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Is this woman really “fit to work”?

According to a U.K. government contractor, a woman with an estimated mental age of 3 is “fit to work,” and can’t collect her disability benefits.


Gavia Baker-Whitelaw


According to a U.K. government contractor, a woman with an estimated mental age of 3 is “fit to work.”

In conjunction with recent cuts to U.K. welfare benefits, French consulting firm Atos was hired to assess disability-related welfare claims. Atos has already received a great deal of criticism for their Work Capability Assessment, which graded many people with serious long-term disabilities as “fit to work,” and thus ineligible for benefits.

According to government figures revealed by MP Michael Meacher earlier this year, 1,300 people died after receiving this “fit to work” declaration from Atos representatives. Characterising the Work Capability Assessment process as a bureaucratic nightmare, many unfair “fit to work” cases have already made headlines across the country.

The latest victim of the Work Capability Assessment is Fahmeena Rahman, a 30-year-old woman with Cerebral Palsy. She’s nonverbal, unable to walk, and likes to be called Princess Meena—but according to Atos, she’s fit to work, and therefore can’t receive disability benefits.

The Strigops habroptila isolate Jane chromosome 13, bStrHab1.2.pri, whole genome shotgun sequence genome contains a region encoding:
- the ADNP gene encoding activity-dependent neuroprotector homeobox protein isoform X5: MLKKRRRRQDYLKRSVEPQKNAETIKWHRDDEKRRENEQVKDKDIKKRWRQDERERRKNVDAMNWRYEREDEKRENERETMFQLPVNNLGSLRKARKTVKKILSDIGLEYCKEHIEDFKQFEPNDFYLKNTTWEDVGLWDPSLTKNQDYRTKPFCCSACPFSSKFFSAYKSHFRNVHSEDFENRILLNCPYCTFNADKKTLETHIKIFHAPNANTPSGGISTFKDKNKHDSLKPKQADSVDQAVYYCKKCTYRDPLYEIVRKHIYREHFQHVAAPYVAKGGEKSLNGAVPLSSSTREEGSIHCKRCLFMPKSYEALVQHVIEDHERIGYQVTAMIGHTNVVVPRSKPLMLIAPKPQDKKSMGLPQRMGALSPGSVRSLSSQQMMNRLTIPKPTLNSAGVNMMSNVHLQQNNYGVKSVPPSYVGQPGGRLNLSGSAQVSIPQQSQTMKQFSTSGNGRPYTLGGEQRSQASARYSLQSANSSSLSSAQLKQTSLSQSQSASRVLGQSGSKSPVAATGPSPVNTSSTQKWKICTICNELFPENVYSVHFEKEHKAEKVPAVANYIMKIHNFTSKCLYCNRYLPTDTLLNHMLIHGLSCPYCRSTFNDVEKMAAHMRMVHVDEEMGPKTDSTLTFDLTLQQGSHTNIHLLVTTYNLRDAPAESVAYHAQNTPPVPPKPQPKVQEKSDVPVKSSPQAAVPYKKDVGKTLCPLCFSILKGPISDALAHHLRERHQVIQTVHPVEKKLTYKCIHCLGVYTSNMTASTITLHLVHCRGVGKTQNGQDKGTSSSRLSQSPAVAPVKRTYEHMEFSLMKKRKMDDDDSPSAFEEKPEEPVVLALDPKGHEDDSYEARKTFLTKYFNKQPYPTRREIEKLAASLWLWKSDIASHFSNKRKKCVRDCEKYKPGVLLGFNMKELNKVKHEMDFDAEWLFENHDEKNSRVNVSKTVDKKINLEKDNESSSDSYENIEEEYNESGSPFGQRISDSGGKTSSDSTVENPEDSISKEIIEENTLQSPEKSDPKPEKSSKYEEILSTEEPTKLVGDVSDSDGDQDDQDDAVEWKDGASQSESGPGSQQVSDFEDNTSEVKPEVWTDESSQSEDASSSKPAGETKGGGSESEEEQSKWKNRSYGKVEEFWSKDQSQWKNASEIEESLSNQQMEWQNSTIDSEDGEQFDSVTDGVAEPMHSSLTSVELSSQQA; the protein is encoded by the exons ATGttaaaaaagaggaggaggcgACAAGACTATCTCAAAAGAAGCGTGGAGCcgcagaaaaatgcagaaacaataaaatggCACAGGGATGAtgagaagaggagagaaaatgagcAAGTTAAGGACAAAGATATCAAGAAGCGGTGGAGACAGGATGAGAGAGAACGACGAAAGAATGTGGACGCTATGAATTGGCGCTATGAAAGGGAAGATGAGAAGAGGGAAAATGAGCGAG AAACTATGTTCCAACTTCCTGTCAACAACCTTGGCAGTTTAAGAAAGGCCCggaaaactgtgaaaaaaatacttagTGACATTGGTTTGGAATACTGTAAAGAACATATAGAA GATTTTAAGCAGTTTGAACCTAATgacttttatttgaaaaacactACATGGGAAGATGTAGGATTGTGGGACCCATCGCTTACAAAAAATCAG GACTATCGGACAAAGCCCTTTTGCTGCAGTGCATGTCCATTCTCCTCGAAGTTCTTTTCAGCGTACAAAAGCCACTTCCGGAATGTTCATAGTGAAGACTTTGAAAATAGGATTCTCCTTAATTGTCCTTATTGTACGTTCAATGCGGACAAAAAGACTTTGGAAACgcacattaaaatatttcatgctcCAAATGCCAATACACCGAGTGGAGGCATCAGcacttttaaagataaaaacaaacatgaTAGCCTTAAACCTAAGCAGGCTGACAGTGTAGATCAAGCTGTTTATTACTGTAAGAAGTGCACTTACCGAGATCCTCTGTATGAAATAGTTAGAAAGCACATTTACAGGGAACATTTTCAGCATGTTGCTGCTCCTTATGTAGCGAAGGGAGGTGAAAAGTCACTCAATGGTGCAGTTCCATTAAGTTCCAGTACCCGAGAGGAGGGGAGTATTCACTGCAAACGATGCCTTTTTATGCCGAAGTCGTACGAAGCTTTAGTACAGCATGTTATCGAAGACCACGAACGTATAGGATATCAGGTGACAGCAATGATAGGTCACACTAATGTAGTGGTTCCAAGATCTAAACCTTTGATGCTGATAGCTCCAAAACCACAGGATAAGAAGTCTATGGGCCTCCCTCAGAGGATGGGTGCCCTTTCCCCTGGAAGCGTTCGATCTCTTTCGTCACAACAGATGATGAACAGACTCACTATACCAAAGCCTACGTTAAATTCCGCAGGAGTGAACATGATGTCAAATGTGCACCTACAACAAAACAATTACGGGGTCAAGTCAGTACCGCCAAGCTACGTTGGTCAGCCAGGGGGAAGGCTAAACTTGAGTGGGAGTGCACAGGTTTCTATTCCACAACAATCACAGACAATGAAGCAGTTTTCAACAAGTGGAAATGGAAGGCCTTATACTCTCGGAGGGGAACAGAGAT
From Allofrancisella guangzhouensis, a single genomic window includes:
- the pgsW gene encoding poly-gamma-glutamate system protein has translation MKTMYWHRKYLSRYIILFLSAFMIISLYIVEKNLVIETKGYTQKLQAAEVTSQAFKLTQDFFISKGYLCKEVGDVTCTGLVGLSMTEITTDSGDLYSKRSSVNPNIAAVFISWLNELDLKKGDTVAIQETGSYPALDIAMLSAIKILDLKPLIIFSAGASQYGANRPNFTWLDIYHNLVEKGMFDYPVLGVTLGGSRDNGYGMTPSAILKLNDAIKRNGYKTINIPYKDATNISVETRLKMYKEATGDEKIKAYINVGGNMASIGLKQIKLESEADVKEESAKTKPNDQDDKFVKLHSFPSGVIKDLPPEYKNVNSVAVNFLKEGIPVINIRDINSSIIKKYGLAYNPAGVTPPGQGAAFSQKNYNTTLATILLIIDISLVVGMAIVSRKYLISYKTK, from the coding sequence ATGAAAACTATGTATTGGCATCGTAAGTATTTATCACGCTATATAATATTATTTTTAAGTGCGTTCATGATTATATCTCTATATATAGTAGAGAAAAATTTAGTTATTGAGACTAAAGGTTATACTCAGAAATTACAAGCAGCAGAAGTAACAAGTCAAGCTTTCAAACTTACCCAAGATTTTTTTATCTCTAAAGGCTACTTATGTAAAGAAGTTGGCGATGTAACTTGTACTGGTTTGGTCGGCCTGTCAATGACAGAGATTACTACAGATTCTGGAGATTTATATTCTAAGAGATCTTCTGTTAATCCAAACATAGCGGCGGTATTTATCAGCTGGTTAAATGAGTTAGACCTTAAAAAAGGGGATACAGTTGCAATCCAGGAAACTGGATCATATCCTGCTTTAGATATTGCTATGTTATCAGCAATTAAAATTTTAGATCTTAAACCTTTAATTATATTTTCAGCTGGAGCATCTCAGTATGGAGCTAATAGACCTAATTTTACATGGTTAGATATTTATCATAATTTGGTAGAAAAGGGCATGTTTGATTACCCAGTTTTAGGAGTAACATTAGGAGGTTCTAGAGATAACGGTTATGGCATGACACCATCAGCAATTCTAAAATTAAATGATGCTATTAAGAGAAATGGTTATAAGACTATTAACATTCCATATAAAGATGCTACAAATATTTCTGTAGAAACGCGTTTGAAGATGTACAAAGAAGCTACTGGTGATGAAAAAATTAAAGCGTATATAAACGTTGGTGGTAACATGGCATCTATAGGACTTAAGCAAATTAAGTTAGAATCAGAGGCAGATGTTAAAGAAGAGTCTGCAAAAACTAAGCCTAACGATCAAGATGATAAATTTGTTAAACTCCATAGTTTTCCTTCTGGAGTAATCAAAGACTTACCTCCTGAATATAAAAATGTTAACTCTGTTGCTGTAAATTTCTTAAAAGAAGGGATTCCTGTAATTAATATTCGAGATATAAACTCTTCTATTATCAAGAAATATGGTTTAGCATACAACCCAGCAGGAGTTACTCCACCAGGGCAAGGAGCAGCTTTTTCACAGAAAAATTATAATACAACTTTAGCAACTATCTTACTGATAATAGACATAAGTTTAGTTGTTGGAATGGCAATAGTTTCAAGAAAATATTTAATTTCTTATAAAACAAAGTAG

On Thursday,  Meena’s sister Farzana (@bananarahmana) turned to Twitter to share her experiences, explaining the difficulties she’d encountered with Atos.

Political blogger Tom Pride publicised Meena’s story, writing, “If you have any ideas for jobs that Meena can do, you can post your ideas under the hashtag #JobsforMeena on Twitter.”

The #JobsforMeena hashtag may seem like a recipe for “don’t read the comments” disaster, but it was quick to catch on. Along with the obvious tweets suggesting that Meena take over as Prime Minister or work for Atos herself, hundreds of Twitter users were quick to share Tom Pride’s blog post with their local MPs or post the contact details of the Atos PR team..

For many, Meena’s case is proof that Atos is living up to it’s reputation as a Dickensian villain for modern times. After seeing the #JobsforMeena hashtag, one well-meaning Twitter user even set up an Indiegogo campaign—without the knowledge of Meena’s family. Meena’s sister, who plans to take the official route of applying for a reassessment with Atos, has already asked for the fundraiser to be taken down.

The nature of viral social media campaigns is such that it’s almost expected for an Indiegogo account or petition to show up, regardless of the campaign’s original intentions. But this type of kneejerk reaction doesn’t always pan out. While many people were eager to help someone who had been screwed over by the ever-unpopular Atos, Farzana just wanted to share her sister’s story and hear from people in similar situations.

Rather than donating money, Meena’s family would prefer that people stay up to date via Princess Meena’s blog, and allow the #JobsforMeena tag to die out on its own.

Image via Indiegogo / Princess Meena

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The Daily Dot